With the company “two to three weeks” away from closing on its acquisition of Two Roads Hospitality, Hyatt Hotels Corporation President and CEO Mark Hoplamazian said owners of Two Roads properties have plenty of reasons for optimism.
CHICAGO—With Hyatt Hotels Corporation executives expecting their deal to acquire Two Roads Hospitality to close within “two to three weeks,” analysts were looking for clarity on exactly how that deal will come together and what it will ultimately mean in the short and long terms.
Speaking during his company’s third-quarter earnings call, Hyatt President and CEO Mark Hoplamazian expressed optimism about the acquisition. He noted the addition of the Alila, Destination, Joie de Vivre, Thompson and Tommie brands will bring the company’s portfolio to 19 brands focusing on high-end travelers.
“We’re adding an impressive collection of luxury and lifestyle properties, and acquiring a portfolio of 14,000 hotel rooms,” he said.
The deal is valued at $480 million, which could grow to $600 million based on “certain terms on management agreements and conversions,” Hoplamazian said.
Analysts questioned whether that $120 million cushion accounts for the possibility of some legacy Two Roads properties exiting the system in reaction to the deal, in a way not dissimilar to how some hotels left the Kimpton Hotels & Restaurants brand following the acquisition by InterContinental Hotels Group. But Hoplamazian said owners are highly incentivized to stay.
“We can’t really go into details … of what’s being worked through, but we believe based on how we have assessed the current portfolio and how it’s performing that these brands are working,” he said. “Then you look at our ability to leverage sales and revenue management systems and processes.
“We believe the application of World of Hyatt will have an impact. And the customer base similarity will help make an immediate impact. … On the distribution channel front, we can both improve mix and commission structures. A number of these things will be implemented rapidly.”
He pledged not to “rush through” the integration process and said the company will seek to bring owners “as much stability as we can muster.”
Of the five brands the company is acquiring, four are currently in operations while Tommie has two properties under development. Hoplamazian called out that brand specifically, saying he is excited to enter the “micro-lifestyle” segment.
He also said the company plans to continue operating each of the brands, and there are no plans to “retire or consolidate” any of them. The company is looking into how to best provide structure around its new brands, he said.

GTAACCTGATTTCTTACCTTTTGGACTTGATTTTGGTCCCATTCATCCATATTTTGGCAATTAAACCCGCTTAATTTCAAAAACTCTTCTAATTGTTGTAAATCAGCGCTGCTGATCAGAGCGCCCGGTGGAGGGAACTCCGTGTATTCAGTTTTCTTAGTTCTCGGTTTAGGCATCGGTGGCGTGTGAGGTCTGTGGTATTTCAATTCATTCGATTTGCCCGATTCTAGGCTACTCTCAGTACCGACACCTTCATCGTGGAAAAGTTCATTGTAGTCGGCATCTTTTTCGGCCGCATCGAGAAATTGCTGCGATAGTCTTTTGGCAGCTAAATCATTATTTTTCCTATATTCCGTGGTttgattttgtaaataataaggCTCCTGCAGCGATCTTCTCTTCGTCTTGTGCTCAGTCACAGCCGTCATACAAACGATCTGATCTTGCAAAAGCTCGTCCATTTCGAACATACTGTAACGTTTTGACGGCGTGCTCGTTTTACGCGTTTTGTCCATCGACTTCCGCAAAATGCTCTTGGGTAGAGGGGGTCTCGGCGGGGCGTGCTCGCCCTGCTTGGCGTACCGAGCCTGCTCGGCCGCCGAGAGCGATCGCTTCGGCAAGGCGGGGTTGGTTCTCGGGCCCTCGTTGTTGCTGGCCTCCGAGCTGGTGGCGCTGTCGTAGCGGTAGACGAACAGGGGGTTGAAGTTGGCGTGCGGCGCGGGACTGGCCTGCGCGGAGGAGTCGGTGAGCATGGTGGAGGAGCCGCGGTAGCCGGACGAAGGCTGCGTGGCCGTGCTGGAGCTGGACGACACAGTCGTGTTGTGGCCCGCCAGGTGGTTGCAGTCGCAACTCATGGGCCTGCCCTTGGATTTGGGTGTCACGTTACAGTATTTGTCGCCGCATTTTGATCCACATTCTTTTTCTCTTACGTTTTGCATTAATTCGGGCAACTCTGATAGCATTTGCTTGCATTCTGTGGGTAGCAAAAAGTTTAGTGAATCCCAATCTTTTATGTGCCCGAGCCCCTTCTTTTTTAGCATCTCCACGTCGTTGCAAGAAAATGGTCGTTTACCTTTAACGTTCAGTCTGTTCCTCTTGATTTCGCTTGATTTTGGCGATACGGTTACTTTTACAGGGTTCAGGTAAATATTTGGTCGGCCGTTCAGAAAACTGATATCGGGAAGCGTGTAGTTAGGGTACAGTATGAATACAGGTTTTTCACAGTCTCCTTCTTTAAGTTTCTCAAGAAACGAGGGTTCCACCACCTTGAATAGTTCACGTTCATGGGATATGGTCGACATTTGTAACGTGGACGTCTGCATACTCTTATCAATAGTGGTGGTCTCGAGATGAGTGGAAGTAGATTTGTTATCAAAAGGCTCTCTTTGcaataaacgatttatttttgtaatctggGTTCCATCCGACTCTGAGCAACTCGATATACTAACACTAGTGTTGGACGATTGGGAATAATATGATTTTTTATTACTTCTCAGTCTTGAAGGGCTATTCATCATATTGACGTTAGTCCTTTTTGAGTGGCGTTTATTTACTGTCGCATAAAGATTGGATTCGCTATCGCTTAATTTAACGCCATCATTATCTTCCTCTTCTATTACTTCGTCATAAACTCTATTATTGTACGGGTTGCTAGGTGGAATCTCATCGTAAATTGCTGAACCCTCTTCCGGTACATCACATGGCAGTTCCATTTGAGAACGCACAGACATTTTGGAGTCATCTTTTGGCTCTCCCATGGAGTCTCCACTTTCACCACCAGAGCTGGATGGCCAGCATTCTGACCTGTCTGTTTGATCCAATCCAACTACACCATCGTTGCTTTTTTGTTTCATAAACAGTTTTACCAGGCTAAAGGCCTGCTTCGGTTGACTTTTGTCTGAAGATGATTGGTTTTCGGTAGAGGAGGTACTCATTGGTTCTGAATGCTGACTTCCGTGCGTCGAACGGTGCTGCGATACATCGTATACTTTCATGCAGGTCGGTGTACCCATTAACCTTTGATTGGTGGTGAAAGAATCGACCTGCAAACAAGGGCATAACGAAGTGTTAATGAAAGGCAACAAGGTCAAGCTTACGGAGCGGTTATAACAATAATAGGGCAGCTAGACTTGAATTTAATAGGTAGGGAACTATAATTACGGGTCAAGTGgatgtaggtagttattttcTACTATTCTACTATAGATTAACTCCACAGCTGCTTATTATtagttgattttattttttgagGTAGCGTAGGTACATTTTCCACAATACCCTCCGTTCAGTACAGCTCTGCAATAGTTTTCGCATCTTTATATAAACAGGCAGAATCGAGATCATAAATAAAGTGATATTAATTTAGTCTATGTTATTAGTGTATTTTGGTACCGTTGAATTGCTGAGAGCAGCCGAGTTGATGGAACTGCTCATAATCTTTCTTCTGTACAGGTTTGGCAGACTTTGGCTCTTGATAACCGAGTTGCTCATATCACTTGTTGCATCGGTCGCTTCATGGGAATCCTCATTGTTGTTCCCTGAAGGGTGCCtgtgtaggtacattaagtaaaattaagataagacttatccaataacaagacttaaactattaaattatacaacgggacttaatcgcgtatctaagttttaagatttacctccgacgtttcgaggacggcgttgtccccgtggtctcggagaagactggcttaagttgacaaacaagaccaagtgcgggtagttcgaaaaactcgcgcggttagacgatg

“We’re working through how we’re going to organize the brands,” he said. “We’re moving toward establishing a lifestyle management division within the company.”
The Two Roads purchase is indicative of how the company is reshaping itself, Hoplamazian said. Funded by the sale of a portfolio of owned real estate earlier in the year, the deal “further accelerates (Hyatt’s) evolution to fee-driven earnings” as the company continues to put more emphasis on its franchising and management businesses over its owned real estate, he said.
The company does plan to maintain a pool of owned hotels through its long-standing capital recycling program to secure or protect key locations for various brands.
In the third quarter, the company made two real estate transactions, the $120 million purchase of the 530-room Hyatt Regency Indian Wells Resort and Spa and a $405-million sale of “shares of the entity that owned the 755-room Hyatt Regency Mexico City,” according to the company’s Q3 earnings news release.
Hoplamazian said the company purchased the Indian Wells property in California because the existing management contract was nearing its end.
“It was a combination of contract term issues, reasonable pricing and the future opportunity to enhance value,” he said.
Q3 performance and guidance
Hyatt saw system-wide comparable revenue per available room grow 2.8% year over year for the quarter, with U.S. hotels up 1.4%. Full-service hotels fared better in the U.S. with 2.5% RevPAR growth compared to select service hotels, which saw a 1.1% RevPAR decrease.
Hoplamazian attributed that poor performance among U.S. select-service properties to a short-term spike in supply growth in the segment, which he said he expects to level off in 2019.
The company also saw net rooms growth of 7.6% for the quarter and net income of $237 million, driven partially by real estate sales.
As of press time, Hyatt was trading at $69.20 a share, down 5.9% since the beginning of the year. The Baird/STR Hotel Stock Index is down 12.7% for the same period.